ANNAKIKI Drops China’s First NFT Collection

What Happened: ANNAKIKI, the Chinese independent fashion brand, is the first Chinese label to feature NFTs in its collection — and the results are taking Chinese social media by storm. Looks from the collection have been spotted on celebrities such as Shen Mengchen, Wan Nida, and Jike Junyi, as well as popular influencers and KOLs like Chen Ran, Nikki-Min, YangFanJame, and Meng Jia. In total, the entrepreneurial label has virtually dressed a total of 23 celebrities and KOLs. 

The collection, which debuted at Milan Fashion Week, obscured the boundaries of the traditional physical form, instead exploring cyborgs and non-human evolution. Taking the material presence of its physical lineup, designs were then encoded into a series of NFTs titled “Metacosmos,” which creative director Anna Yang Yangzi described as “creating a unique identity label for the emerging humanity of another parallel dimension.”

ANNAKIKI debuted its first NFT collection at Milan Fashion Week. Photo: ANNAKIKI’s Weibo

The Jing Take: Fall/Winter 2022 saw more designers welcome digital assets into their collections. From Phillip Plein’s “Monster Gang” NFTs to ANNAKIKI’s multidimensional showcase, virtual fashion is creating a new world of innovation and creativity.

From a luxury consumer standpoint, it’s possible that the benefits of virtual fashion can outweigh those of physical. Ongoing scrutiny over the fashion industry’s contribution to the climate crisis has led to a shift in consumption habits. Alternatively, the metaverse provides an outlet where our needs could be satisfied online without these environmental consequences. Digital fashion is, additionally, an effective means of exploring our own identities. One of Web3’s most attractive assets is its ability to carve out a space for users to experiment with who they are through virtual fashion.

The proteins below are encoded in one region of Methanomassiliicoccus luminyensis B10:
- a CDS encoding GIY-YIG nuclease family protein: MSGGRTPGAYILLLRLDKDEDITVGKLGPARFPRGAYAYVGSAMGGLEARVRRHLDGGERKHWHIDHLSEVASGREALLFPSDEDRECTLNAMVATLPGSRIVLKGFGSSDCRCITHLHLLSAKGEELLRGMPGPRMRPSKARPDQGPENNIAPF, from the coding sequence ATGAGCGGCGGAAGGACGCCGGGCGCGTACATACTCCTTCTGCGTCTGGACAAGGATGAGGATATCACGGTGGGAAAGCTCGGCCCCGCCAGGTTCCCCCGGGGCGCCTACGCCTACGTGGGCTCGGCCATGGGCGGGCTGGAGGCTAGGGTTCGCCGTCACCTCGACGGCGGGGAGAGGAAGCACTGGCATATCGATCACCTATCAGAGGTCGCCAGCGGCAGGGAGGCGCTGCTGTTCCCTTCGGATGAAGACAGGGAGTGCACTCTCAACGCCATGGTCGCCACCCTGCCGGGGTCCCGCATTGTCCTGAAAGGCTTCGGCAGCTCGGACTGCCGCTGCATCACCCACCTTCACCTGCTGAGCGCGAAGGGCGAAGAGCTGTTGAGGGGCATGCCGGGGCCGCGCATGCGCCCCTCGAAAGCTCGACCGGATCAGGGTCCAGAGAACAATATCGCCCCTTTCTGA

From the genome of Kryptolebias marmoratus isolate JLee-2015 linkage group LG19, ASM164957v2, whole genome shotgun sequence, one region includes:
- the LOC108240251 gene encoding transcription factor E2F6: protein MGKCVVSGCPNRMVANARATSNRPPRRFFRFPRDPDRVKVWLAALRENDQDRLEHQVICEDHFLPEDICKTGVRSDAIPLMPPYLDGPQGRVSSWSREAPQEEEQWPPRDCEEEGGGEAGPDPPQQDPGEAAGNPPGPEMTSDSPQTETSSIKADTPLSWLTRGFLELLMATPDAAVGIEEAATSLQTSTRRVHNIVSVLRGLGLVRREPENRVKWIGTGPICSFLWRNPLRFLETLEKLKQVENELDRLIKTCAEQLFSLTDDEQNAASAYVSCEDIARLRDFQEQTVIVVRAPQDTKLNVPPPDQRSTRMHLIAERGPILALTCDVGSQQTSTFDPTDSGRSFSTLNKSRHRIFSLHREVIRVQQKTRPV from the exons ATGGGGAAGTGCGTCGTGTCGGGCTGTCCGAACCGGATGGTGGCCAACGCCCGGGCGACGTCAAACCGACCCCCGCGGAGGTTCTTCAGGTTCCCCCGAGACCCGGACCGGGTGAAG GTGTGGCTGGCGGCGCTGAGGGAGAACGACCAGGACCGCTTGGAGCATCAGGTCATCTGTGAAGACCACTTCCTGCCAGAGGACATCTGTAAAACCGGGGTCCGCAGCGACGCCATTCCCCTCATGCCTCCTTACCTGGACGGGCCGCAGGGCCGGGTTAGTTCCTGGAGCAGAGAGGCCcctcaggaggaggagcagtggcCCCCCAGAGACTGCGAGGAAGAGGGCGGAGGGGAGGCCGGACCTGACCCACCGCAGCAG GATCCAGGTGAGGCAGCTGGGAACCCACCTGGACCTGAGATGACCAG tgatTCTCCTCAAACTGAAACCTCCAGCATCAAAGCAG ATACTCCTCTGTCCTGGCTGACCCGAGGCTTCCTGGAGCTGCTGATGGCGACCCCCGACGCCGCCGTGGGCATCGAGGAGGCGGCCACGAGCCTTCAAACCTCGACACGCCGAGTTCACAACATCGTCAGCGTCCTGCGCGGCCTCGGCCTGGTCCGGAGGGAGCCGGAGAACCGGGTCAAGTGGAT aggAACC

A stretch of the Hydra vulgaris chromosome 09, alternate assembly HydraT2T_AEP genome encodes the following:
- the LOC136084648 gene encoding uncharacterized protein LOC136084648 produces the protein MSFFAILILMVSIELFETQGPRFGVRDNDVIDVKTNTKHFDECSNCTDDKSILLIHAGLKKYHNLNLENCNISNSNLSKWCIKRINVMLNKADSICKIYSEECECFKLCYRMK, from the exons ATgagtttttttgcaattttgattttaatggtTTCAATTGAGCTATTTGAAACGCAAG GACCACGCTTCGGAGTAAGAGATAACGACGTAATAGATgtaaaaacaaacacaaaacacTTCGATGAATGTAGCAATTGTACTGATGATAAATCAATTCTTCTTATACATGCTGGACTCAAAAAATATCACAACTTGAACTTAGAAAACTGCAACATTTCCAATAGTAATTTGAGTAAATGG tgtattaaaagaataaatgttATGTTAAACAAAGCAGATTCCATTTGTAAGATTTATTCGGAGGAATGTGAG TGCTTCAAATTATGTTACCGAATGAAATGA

But some are hesitant to follow suit. Chairman and Chief Executive Officer of LVMH group, Bernard Arnault, has previously voiced that the luxury house will be approaching the metaverse with “a note of caution.” As the lines between what is real and what isn’t are becoming increasingly blurred, it’s hard to predict if virtual consumption will overtake physical. But with the NFT market surpassing $40 billion dollars last year, it’s beginning to look more and more possible.

The Jing Take reports on a piece of the leading news and presents our editorial team’s analysis of the key implications for the luxury industry. In the recurring column, we analyze everything from product drops and mergers to heated debate sprouting on Chinese social media.

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